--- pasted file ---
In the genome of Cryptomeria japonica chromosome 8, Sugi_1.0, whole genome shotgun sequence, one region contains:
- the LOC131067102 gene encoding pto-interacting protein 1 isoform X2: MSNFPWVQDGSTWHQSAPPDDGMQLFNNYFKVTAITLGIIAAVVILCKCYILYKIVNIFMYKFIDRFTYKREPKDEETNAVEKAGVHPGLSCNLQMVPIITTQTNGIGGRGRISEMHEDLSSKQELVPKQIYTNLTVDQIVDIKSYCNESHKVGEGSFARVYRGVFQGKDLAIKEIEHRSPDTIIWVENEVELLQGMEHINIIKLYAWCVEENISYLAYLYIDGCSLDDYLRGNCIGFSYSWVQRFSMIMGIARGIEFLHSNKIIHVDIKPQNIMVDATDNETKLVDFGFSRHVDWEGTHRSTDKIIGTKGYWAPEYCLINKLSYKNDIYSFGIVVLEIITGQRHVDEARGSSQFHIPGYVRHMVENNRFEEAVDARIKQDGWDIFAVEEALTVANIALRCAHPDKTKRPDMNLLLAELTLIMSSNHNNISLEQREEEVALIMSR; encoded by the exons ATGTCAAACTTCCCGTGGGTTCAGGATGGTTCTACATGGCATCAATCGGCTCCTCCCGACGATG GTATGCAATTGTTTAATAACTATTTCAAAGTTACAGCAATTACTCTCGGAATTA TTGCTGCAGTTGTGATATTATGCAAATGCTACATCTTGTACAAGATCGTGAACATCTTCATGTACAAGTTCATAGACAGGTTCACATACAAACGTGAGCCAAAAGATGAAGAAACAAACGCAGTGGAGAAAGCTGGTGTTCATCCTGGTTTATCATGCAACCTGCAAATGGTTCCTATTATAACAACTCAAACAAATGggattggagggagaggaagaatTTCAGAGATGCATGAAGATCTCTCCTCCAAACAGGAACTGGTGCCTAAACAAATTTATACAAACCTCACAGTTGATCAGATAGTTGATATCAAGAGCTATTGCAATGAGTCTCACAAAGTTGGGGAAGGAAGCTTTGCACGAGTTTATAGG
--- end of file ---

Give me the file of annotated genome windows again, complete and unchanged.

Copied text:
In the genome of Cryptomeria japonica chromosome 8, Sugi_1.0, whole genome shotgun sequence, one region contains:
- the LOC131067102 gene encoding pto-interacting protein 1 isoform X2: MSNFPWVQDGSTWHQSAPPDDGMQLFNNYFKVTAITLGIIAAVVILCKCYILYKIVNIFMYKFIDRFTYKREPKDEETNAVEKAGVHPGLSCNLQMVPIITTQTNGIGGRGRISEMHEDLSSKQELVPKQIYTNLTVDQIVDIKSYCNESHKVGEGSFARVYRGVFQGKDLAIKEIEHRSPDTIIWVENEVELLQGMEHINIIKLYAWCVEENISYLAYLYIDGCSLDDYLRGNCIGFSYSWVQRFSMIMGIARGIEFLHSNKIIHVDIKPQNIMVDATDNETKLVDFGFSRHVDWEGTHRSTDKIIGTKGYWAPEYCLINKLSYKNDIYSFGIVVLEIITGQRHVDEARGSSQFHIPGYVRHMVENNRFEEAVDARIKQDGWDIFAVEEALTVANIALRCAHPDKTKRPDMNLLLAELTLIMSSNHNNISLEQREEEVALIMSR; encoded by the exons ATGTCAAACTTCCCGTGGGTTCAGGATGGTTCTACATGGCATCAATCGGCTCCTCCCGACGATG GTATGCAATTGTTTAATAACTATTTCAAAGTTACAGCAATTACTCTCGGAATTA TTGCTGCAGTTGTGATATTATGCAAATGCTACATCTTGTACAAGATCGTGAACATCTTCATGTACAAGTTCATAGACAGGTTCACATACAAACGTGAGCCAAAAGATGAAGAAACAAACGCAGTGGAGAAAGCTGGTGTTCATCCTGGTTTATCATGCAACCTGCAAATGGTTCCTATTATAACAACTCAAACAAATGggattggagggagaggaagaatTTCAGAGATGCATGAAGATCTCTCCTCCAAACAGGAACTGGTGCCTAAACAAATTTATACAAACCTCACAGTTGATCAGATAGTTGATATCAAGAGCTATTGCAATGAGTCTCACAAAGTTGGGGAAGGAAGCTTTGCACGAGTTTATAGG